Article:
History of the Archives

Mrs. Inez Moore Parker, an English Professor, and Mr. Henry B. Blue established a Black Cultural Center on the campus of Johnson C. Smith University in the summer of 1975. The purpose of the Black Cultural Center was to expose Johnson C. Smith University’s students, faculty, and staff to works by and about African Americans.

Mrs. Parker also became interested in recording the history of Johnson C. Smith University. She began her research by seeking documents and photographs covering the history of the university. Through her research, Mrs. Parker discovered that the university’s records created prior to 1900 had been destroyed in several fires. She successfully attempted to obtain materials for the collection by contacting people associated with the university, such as trustees and staff members. Mrs. Parker used the materials she collected to write a book, The Biddle-Johnson C. Smith University Story, which was published in 1975.

Mrs. Parker’s second book, The Rise and Decline of the Program of Education for Black Presbyterians by the Presbyterian Church, USA, added new materials to the collection on the Presbyterian Church, Parochial Schools, and the Black Presbyterians. On November 4, 1977, the Inez Moore Parker Archives and Research Center was dedicated in honor of Mrs. Parker’s work to preserve the history of the African American experience and the history of the university. This day marked the official establishment of an archives whose specific purpose was to organize and preserve the historical records and materials of Johnson C. Smith University.

Today, the university archives contains manuscripts, journals, scrapbooks, photographs, clippings, and artifacts. The collection includes a tea set dated 1859 that belonged to Dr. Stephen Mattoon, the first President of Johnson C. Smith University, a chair built for President William Howard Taft when he visited the university in 1909, and a 1923 Biddle University Varsity Sweater.

Within the archives, there is also a Black Heritage Room with a small collection of rare books, autographed books, manuscripts, and books written by and about Africans and African Americans.

Archives Highlights

  • 1859 – President Mattoon’s Silver Tea Set
  • 1889, 1907 – “Africo-American Presbyterian” publication. Published and edited by JCSU’s first African American president, Dr. Daniel Jackson Sanders.
  • 1907 to 1940 – Speeches and documents written by Dr. Henry Lawrence McCrorey.
  • 1908 – The Argus, first student newspaper
  • 1909 – U.S. President William H. Taft’s chair built by faculty for his campus visit
  • 1923 – Biddle University varsity sweater
  • 1928 – First Bull Annual (Yearbook)
  • 1953-1964 – Alumni and Faculty publications: Plays and choral readings by Darius Leander Swann – 1953-1963; “The Bible and the Human Quest” by Dr. Algernon O. Steele – 1956; “The Negro in New York” by Dr. James E. Allen – 1964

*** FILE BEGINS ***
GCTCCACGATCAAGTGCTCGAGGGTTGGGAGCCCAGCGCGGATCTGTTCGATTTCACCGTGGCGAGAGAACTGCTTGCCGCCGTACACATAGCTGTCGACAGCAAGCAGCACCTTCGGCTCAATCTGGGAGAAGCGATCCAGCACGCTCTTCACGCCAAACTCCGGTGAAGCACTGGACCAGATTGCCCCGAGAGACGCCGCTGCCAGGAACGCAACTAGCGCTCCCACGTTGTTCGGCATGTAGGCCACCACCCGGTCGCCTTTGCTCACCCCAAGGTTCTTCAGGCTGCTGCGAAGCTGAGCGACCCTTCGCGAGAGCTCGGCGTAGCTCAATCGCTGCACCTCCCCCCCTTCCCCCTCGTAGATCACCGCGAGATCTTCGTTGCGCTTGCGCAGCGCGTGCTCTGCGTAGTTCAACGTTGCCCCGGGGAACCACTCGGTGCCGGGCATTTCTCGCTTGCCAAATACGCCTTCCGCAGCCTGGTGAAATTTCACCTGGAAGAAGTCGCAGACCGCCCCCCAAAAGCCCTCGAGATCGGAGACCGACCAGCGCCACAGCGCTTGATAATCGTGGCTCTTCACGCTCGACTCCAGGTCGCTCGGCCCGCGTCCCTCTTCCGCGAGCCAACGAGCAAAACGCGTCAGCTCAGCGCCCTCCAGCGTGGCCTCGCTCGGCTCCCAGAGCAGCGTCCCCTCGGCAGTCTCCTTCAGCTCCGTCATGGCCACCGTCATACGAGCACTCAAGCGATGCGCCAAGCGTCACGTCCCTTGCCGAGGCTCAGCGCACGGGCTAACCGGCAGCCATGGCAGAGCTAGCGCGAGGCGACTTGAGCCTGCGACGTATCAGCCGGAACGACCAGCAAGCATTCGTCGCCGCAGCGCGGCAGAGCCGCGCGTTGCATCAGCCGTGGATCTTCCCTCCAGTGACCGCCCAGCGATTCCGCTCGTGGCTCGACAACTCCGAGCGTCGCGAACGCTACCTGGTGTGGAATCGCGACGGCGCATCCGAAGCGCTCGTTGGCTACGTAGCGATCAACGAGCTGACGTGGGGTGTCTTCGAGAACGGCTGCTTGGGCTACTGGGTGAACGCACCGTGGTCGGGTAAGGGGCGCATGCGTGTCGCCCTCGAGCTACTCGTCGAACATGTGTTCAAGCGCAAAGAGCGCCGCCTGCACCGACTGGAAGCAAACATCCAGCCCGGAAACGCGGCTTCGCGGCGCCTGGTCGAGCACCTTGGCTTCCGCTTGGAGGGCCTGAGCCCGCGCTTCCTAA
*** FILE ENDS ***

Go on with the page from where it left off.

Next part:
The archives is heavily used by researchers, faculty, students, and alumni throughout North Carolina and across the U.S.

Arrangement of the Archives

The Archives is arranged according to the history of Johnson C. Smith University, the Board of Trustees, the University’s Administrative Offices, Johnson C. Smith University’s Publications, the Alumni Association, Special Collections, Manuscripts, and the Photograph Collection.

Digital Smith

Digital Smith provides online access to over 8,000 digital objects created by the staff of the James B. Duke Memorial Library. Objects include photographs, manuscripts, letters, notes, and audio from many of the collections housed in the Inez Moore Parker Archives and also our student’s senior papers. Please click the link below to check out the collection! We also have specific collections featured on this page.

Saving the Music: The History of Biddle University Quintet

In 1908, Dr. Thomas Alexander Long, Director of Music and professor at JCSU, organized Biddle University Quintet. The Quintet’s first appearance was at the General Assembly of the Presbyterian Church, in 1909. After a successful performance, the Quintet was invited to sing before the supreme judicatory body of the Presbyterian Church for thirty 30 consecutive years. The popular Biddle University Quintet traveled extensively throughout the Carolinas performing before various audiences and made many records that were distributed throughout the US.

The Saving the Music: the History of Biddle University Quintet project was funded by LSTA NC Exploring Cultural Heritage Online. The purposes of the project were to: transfer instantaneous discs into digital audio, transcribe the instantaneous disks, create a website chronicling Biddle University Quintet using photographs, memorabilia, and music excerpts of the group, and create a curriculum guide for music and social studies teachers.